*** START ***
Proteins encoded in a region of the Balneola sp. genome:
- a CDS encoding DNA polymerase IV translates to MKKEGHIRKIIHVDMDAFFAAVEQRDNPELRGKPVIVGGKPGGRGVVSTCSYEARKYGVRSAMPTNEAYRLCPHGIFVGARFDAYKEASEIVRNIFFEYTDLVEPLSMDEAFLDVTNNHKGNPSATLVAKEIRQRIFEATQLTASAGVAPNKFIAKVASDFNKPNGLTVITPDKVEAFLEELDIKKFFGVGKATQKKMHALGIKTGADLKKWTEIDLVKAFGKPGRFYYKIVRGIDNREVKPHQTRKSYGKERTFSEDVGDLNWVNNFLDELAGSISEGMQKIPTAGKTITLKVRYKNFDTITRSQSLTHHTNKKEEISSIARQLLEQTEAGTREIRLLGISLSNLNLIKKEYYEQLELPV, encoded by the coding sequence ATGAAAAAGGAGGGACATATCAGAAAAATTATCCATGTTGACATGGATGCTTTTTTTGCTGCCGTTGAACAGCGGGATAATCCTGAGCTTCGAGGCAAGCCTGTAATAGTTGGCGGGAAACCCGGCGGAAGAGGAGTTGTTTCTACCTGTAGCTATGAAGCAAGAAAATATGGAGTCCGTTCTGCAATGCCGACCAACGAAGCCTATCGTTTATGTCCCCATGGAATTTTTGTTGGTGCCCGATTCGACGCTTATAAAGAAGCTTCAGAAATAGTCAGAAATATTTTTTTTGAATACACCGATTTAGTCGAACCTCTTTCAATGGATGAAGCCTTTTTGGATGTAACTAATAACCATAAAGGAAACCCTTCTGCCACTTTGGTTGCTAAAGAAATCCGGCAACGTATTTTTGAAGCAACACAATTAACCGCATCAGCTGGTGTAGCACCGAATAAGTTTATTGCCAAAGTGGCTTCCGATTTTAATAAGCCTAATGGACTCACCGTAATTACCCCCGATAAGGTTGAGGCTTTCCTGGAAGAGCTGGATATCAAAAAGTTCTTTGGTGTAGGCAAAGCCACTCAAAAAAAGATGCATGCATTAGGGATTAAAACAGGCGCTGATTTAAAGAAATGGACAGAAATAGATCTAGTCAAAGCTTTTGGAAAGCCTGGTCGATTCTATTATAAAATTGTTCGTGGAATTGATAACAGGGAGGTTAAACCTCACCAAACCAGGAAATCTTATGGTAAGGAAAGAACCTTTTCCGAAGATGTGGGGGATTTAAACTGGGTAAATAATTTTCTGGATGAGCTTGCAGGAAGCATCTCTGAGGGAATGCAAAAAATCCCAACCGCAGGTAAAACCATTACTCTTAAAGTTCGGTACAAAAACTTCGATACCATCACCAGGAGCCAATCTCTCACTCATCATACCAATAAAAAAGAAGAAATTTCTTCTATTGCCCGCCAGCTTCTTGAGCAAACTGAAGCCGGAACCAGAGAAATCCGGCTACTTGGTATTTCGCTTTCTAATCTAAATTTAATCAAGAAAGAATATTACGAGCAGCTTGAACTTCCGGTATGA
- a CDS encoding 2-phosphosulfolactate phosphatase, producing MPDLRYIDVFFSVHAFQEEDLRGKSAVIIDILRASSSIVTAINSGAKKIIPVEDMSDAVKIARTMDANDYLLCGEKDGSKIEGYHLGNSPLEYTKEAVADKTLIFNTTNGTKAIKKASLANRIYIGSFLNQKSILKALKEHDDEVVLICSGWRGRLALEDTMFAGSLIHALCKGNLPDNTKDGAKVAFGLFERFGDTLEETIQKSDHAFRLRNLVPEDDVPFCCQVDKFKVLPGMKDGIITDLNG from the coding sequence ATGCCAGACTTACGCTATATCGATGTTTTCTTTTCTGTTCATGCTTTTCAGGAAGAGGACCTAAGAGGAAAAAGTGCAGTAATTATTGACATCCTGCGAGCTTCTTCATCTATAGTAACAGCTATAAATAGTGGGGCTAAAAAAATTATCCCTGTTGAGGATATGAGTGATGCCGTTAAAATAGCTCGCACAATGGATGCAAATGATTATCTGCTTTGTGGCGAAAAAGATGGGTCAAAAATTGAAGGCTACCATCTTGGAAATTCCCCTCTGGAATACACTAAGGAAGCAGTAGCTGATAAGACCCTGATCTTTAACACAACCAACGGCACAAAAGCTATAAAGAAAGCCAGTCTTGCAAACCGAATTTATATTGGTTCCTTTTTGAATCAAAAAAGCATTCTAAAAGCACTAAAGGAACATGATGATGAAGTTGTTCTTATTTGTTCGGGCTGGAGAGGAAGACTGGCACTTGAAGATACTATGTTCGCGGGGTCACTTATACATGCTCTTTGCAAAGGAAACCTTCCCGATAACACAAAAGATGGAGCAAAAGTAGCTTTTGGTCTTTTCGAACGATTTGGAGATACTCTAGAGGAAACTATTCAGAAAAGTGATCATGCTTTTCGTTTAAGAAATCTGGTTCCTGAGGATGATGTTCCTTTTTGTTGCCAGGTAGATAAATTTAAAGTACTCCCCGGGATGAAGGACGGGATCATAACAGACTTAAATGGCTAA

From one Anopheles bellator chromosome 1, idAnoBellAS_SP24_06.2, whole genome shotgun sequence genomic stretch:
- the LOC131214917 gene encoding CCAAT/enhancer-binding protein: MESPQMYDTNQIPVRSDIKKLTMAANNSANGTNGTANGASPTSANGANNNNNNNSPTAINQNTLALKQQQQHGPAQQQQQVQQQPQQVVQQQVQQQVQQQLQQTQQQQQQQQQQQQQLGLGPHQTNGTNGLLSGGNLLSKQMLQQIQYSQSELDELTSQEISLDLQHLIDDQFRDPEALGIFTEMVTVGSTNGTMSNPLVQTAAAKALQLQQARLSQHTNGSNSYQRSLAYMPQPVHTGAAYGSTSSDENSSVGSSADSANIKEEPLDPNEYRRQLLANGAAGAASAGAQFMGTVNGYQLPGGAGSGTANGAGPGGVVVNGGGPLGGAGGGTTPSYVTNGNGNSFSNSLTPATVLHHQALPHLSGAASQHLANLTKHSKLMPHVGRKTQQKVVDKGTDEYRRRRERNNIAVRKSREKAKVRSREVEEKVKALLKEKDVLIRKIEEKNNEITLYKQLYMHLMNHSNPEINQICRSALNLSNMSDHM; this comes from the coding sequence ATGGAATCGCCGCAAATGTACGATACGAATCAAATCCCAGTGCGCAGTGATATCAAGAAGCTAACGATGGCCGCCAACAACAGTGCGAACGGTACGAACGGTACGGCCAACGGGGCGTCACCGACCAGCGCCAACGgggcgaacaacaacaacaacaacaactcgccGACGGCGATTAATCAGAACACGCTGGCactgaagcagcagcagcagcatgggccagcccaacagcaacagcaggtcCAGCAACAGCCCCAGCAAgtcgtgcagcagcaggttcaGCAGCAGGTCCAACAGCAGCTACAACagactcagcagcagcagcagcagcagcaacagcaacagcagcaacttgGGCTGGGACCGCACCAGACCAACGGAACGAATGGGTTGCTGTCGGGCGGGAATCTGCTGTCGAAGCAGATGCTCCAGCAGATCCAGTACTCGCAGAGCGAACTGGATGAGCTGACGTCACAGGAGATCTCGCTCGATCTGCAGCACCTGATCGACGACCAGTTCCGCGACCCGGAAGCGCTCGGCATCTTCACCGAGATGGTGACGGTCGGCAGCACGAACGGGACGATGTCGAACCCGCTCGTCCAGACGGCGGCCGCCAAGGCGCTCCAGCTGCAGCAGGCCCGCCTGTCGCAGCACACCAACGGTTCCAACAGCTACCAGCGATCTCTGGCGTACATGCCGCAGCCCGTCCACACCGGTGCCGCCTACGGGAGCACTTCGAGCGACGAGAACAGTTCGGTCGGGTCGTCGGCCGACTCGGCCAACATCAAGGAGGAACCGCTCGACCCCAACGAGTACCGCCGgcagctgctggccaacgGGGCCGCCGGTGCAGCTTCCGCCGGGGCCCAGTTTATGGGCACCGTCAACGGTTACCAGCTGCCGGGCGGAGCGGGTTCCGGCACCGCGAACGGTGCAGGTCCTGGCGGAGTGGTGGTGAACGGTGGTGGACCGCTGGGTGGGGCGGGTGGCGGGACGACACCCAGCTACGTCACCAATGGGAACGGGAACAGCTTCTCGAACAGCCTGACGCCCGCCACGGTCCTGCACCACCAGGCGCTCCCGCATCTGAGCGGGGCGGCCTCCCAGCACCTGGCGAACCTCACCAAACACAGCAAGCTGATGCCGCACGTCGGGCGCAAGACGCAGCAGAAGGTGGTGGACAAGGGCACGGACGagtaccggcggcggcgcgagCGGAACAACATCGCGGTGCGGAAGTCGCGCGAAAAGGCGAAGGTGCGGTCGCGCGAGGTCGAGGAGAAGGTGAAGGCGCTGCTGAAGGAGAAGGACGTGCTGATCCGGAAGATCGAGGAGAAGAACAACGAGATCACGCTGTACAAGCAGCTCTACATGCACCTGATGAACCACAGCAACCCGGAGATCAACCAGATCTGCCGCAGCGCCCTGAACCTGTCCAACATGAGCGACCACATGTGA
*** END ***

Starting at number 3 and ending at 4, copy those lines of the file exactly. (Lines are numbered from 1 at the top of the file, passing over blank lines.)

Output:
- a CDS encoding 2-phosphosulfolactate phosphatase, producing MPDLRYIDVFFSVHAFQEEDLRGKSAVIIDILRASSSIVTAINSGAKKIIPVEDMSDAVKIARTMDANDYLLCGEKDGSKIEGYHLGNSPLEYTKEAVADKTLIFNTTNGTKAIKKASLANRIYIGSFLNQKSILKALKEHDDEVVLICSGWRGRLALEDTMFAGSLIHALCKGNLPDNTKDGAKVAFGLFERFGDTLEETIQKSDHAFRLRNLVPEDDVPFCCQVDKFKVLPGMKDGIITDLNG from the coding sequence ATGCCAGACTTACGCTATATCGATGTTTTCTTTTCTGTTCATGCTTTTCAGGAAGAGGACCTAAGAGGAAAAAGTGCAGTAATTATTGACATCCTGCGAGCTTCTTCATCTATAGTAACAGCTATAAATAGTGGGGCTAAAAAAATTATCCCTGTTGAGGATATGAGTGATGCCGTTAAAATAGCTCGCACAATGGATGCAAATGATTATCTGCTTTGTGGCGAAAAAGATGGGTCAAAAATTGAAGGCTACCATCTTGGAAATTCCCCTCTGGAATACACTAAGGAAGCAGTAGCTGATAAGACCCTGATCTTTAACACAACCAACGGCACAAAAGCTATAAAGAAAGCCAGTCTTGCAAACCGAATTTATATTGGTTCCTTTTTGAATCAAAAAAGCATTCTAAAAGCACTAAAGGAACATGATGATGAAGTTGTTCTTATTTGTTCGGGCTGGAGAGGAAGACTGGCACTTGAAGATACTATGTTCGCGGGGTCACTTATACATGCTCTTTGCAAAGGAAACCTTCCCGATAACACAAAAGATGGAGCAAAAGTAGCTTTTGGTCTTTTCGAACGATTTGGAGATACTCTAGAGGAAACTATTCAGAAAAGTGATCATGCTTTTCGTTTAAGAAATCTGGTTCCTGAGGATGATGTTCCTTTTTGTTGCCAGGTAGATAAATTTAAAGTACTCCCCGGGATGAAGGACGGGATCATAACAGACTTAAATGGCTAA

From one Anopheles bellator chromosome 1, idAnoBellAS_SP24_06.2, whole genome shotgun sequence genomic stretch: